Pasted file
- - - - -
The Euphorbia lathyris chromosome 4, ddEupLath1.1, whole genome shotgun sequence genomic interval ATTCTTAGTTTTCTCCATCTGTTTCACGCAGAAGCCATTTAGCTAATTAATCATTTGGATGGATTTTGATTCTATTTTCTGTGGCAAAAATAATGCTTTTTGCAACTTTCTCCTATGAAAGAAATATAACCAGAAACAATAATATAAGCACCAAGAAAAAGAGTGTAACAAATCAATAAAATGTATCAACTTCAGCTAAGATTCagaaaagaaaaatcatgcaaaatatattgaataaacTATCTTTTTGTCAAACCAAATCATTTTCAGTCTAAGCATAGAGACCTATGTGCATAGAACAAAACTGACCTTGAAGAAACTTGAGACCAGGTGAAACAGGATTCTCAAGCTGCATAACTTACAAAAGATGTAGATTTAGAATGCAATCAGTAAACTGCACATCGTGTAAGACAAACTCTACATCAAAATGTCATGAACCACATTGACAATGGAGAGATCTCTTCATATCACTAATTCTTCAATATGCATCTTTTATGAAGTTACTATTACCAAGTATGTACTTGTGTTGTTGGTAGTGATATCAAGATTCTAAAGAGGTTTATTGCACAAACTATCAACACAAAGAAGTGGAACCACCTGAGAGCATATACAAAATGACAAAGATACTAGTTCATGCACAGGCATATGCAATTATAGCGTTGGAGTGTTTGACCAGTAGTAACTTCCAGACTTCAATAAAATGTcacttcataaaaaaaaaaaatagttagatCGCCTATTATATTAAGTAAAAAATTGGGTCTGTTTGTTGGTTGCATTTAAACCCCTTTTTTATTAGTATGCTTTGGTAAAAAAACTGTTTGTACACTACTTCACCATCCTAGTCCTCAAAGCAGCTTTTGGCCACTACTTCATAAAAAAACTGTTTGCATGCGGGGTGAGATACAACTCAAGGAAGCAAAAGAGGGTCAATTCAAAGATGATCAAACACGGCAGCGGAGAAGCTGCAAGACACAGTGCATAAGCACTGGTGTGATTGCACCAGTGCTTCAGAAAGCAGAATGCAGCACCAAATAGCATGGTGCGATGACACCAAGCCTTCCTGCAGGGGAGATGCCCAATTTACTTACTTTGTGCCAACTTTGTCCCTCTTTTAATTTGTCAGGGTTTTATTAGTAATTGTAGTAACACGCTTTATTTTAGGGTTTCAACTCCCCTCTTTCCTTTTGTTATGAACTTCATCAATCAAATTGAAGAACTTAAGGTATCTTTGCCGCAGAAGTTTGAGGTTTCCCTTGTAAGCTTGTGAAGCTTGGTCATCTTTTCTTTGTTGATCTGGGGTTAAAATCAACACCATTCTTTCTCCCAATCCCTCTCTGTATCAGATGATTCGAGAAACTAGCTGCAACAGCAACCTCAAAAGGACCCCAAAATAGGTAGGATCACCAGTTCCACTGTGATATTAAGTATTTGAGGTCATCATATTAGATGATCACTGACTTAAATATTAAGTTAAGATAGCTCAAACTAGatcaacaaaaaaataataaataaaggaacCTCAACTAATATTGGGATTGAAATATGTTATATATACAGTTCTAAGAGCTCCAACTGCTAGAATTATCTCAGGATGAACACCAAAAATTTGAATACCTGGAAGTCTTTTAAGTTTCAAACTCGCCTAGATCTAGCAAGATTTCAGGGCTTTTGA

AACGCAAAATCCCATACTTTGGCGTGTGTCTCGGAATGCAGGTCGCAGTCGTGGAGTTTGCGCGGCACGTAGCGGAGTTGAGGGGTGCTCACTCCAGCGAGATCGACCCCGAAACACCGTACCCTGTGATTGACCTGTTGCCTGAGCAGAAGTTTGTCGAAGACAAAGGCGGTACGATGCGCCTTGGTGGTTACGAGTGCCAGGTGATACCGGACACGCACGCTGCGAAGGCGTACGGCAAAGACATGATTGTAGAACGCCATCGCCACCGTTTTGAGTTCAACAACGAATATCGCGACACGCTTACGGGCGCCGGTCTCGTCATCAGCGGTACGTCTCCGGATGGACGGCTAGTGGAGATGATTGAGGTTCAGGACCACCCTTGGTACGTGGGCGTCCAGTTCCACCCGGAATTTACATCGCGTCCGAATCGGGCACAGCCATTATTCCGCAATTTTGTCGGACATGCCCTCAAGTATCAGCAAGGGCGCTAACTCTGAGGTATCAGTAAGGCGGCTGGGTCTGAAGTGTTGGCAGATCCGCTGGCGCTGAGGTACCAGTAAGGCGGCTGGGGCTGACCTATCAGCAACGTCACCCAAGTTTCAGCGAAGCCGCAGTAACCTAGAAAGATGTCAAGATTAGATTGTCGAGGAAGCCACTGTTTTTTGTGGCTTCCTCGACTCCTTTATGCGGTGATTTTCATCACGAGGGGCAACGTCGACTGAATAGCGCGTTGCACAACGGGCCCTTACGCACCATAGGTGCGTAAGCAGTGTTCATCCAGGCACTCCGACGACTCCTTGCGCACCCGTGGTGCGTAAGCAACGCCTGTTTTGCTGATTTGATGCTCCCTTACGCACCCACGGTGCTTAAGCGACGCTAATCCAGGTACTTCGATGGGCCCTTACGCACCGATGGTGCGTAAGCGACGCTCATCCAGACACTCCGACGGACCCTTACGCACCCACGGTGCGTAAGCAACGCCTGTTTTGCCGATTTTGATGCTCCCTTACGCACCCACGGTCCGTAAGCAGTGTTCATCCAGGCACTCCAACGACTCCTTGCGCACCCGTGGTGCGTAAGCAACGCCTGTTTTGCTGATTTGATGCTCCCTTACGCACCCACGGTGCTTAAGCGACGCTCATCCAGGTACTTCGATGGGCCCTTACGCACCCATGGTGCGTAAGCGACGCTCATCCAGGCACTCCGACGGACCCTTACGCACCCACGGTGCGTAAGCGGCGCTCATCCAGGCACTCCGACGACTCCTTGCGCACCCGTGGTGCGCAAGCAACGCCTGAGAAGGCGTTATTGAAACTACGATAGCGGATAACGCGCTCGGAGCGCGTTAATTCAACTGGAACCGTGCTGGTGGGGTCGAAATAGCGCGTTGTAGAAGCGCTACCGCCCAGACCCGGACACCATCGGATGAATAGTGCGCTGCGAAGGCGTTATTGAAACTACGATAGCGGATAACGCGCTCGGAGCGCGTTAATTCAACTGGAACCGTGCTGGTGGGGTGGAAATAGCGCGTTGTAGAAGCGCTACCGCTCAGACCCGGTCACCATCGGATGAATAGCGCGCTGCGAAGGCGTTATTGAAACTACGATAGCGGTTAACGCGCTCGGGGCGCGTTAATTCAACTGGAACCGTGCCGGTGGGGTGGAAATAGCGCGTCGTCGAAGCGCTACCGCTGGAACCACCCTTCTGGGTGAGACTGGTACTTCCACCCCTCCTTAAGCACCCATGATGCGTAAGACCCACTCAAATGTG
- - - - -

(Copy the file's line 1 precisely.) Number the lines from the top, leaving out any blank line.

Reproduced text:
The Euphorbia lathyris chromosome 4, ddEupLath1.1, whole genome shotgun sequence genomic interval ATTCTTAGTTTTCTCCATCTGTTTCACGCAGAAGCCATTTAGCTAATTAATCATTTGGATGGATTTTGATTCTATTTTCTGTGGCAAAAATAATGCTTTTTGCAACTTTCTCCTATGAAAGAAATATAACCAGAAACAATAATATAAGCACCAAGAAAAAGAGTGTAACAAATCAATAAAATGTATCAACTTCAGCTAAGATTCagaaaagaaaaatcatgcaaaatatattgaataaacTATCTTTTTGTCAAACCAAATCATTTTCAGTCTAAGCATAGAGACCTATGTGCATAGAACAAAACTGACCTTGAAGAAACTTGAGACCAGGTGAAACAGGATTCTCAAGCTGCATAACTTACAAAAGATGTAGATTTAGAATGCAATCAGTAAACTGCACATCGTGTAAGACAAACTCTACATCAAAATGTCATGAACCACATTGACAATGGAGAGATCTCTTCATATCACTAATTCTTCAATATGCATCTTTTATGAAGTTACTATTACCAAGTATGTACTTGTGTTGTTGGTAGTGATATCAAGATTCTAAAGAGGTTTATTGCACAAACTATCAACACAAAGAAGTGGAACCACCTGAGAGCATATACAAAATGACAAAGATACTAGTTCATGCACAGGCATATGCAATTATAGCGTTGGAGTGTTTGACCAGTAGTAACTTCCAGACTTCAATAAAATGTcacttcataaaaaaaaaaaatagttagatCGCCTATTATATTAAGTAAAAAATTGGGTCTGTTTGTTGGTTGCATTTAAACCCCTTTTTTATTAGTATGCTTTGGTAAAAAAACTGTTTGTACACTACTTCACCATCCTAGTCCTCAAAGCAGCTTTTGGCCACTACTTCATAAAAAAACTGTTTGCATGCGGGGTGAGATACAACTCAAGGAAGCAAAAGAGGGTCAATTCAAAGATGATCAAACACGGCAGCGGAGAAGCTGCAAGACACAGTGCATAAGCACTGGTGTGATTGCACCAGTGCTTCAGAAAGCAGAATGCAGCACCAAATAGCATGGTGCGATGACACCAAGCCTTCCTGCAGGGGAGATGCCCAATTTACTTACTTTGTGCCAACTTTGTCCCTCTTTTAATTTGTCAGGGTTTTATTAGTAATTGTAGTAACACGCTTTATTTTAGGGTTTCAACTCCCCTCTTTCCTTTTGTTATGAACTTCATCAATCAAATTGAAGAACTTAAGGTATCTTTGCCGCAGAAGTTTGAGGTTTCCCTTGTAAGCTTGTGAAGCTTGGTCATCTTTTCTTTGTTGATCTGGGGTTAAAATCAACACCATTCTTTCTCCCAATCCCTCTCTGTATCAGATGATTCGAGAAACTAGCTGCAACAGCAACCTCAAAAGGACCCCAAAATAGGTAGGATCACCAGTTCCACTGTGATATTAAGTATTTGAGGTCATCATATTAGATGATCACTGACTTAAATATTAAGTTAAGATAGCTCAAACTAGatcaacaaaaaaataataaataaaggaacCTCAACTAATATTGGGATTGAAATATGTTATATATACAGTTCTAAGAGCTCCAACTGCTAGAATTATCTCAGGATGAACACCAAAAATTTGAATACCTGGAAGTCTTTTAAGTTTCAAACTCGCCTAGATCTAGCAAGATTTCAGGGCTTTTGA